Virginia shooting: Gunman was told to seek medical help by TV station
Published 27/08/2015 | 16:56
Vester L. Flanagan, the gunman who killed two journalists live on air, was told by his bosses to seek medical help after colleagues repeatedly complained about him.
Several flare-ups were detailed in internal messages from Dan Dennison, then the news director of WDBJ7, that were sent to Mr Flanagan and copied to senior staff.
According to memos obtained by the Guardian, the 41-year-old was reprimanded for “lashing out” at a colleague and for his “harsh language” and “aggressive body language” while working as a reporter.
On Wednesday morning, the former WDBJ7 presenter shot dead former co-workers 24-year-old reporter Alison Parker and cameraman Adam Ward (27) during a live broadcast on the station’s breakfast show.
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Mr Flanagan died from a self-inflicted gunshot wound later on Wednesday after he was cornered by police following on high-speed chase – during which he posted a video of attack on Ms Parker and Mr Ward.
In the internal memos obtained by The Guardian, dated 2012, the 41-year-old reprimanded for “aggressive” behaviour and making colleagues feel “threatened”.
Several flare-ups were detailed and he was told to contact employee assistance professionals at the company Health Advocate.
“This is a mandatory referral requiring your compliance,” the then station manager told Mr Flanagan on 30 July 2012.
“Failure to comply will result in termination of employment.”
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Mr Dennison, then WDBJ7 station manager, began sending internal messages about Mr Flanagan’s behaviour just two months after the 41-year-old began working at the station in southern Virginia.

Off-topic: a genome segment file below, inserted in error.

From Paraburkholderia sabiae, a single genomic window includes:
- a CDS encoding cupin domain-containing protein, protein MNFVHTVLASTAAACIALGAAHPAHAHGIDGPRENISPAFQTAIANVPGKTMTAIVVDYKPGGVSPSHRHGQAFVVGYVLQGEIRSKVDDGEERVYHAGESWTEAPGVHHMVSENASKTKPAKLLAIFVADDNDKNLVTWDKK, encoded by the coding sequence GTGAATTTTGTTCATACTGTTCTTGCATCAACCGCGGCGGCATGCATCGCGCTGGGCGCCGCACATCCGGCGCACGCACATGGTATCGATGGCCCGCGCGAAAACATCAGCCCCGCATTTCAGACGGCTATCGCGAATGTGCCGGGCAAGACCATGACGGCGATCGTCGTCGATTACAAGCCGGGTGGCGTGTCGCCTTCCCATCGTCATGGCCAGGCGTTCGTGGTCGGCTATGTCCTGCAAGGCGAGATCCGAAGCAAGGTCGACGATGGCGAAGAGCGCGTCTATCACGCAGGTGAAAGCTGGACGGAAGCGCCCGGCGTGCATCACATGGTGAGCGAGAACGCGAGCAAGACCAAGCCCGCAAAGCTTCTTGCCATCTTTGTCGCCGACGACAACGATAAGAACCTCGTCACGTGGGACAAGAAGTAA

“On three separate occasions in the past month and a half you have behaved in a manner that has resulted in on or more of your co-workers feeling threatened or uncomfortable,” Mr Dennison told the former presenter.
The memo, addressed to Bryce Williams – the name under which Mr Flanagan worked, said he had “used verbal and body language that left co-workers feeling both threatened and extremely uncomfortable” during a heated argument inside a live station truck.
Other instances involved Mr Flanagan pressuring his accompanying photographer to record an interview in a certain way, forcefully repeating his demands in a way that made both the photographer and the interviewee uncomfortable
On Christmas Eve that year, Mr Dennison emailed colleagues to say he had just warned the 41-year-old that he had one final chance to save his job.
“I’m not entirely sure where his head is at,” Mr Dennison added.
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Mr Flanagan was fired three months later and had to be escorted from the station’s building by police after refusing to leave.
His last day at work was recorded in exhaustive detail in series of memos.
“I’m not leaving, you’re going to have to call the f**king police [sic],” Mr Flanagan reportedly said.
“Call the police. I’m not leaving. I’m going to make a stink and it’s going to be in the headlines.”
When police arrived to escort him out of the building, Mr Flanagan refused and began to throw items from his desk at the station’s manager, Mr Dennison.
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As police escorted him out of the newsroom, he told an officer, according to the memo: “ You know what they did? They had a watermelon back there for a week and basically called me a n****r.”
After his termination, Mr Flanagan sued WDBJ7 claiming he had been forced out by “racial and sexual discrimination”.
“My entire life was disrupted after moving clear across the country for a job only to have my dream turn into a nightmare,” he said, in a letter to a judge.
The case was dismissed later that year due to lack of evidence.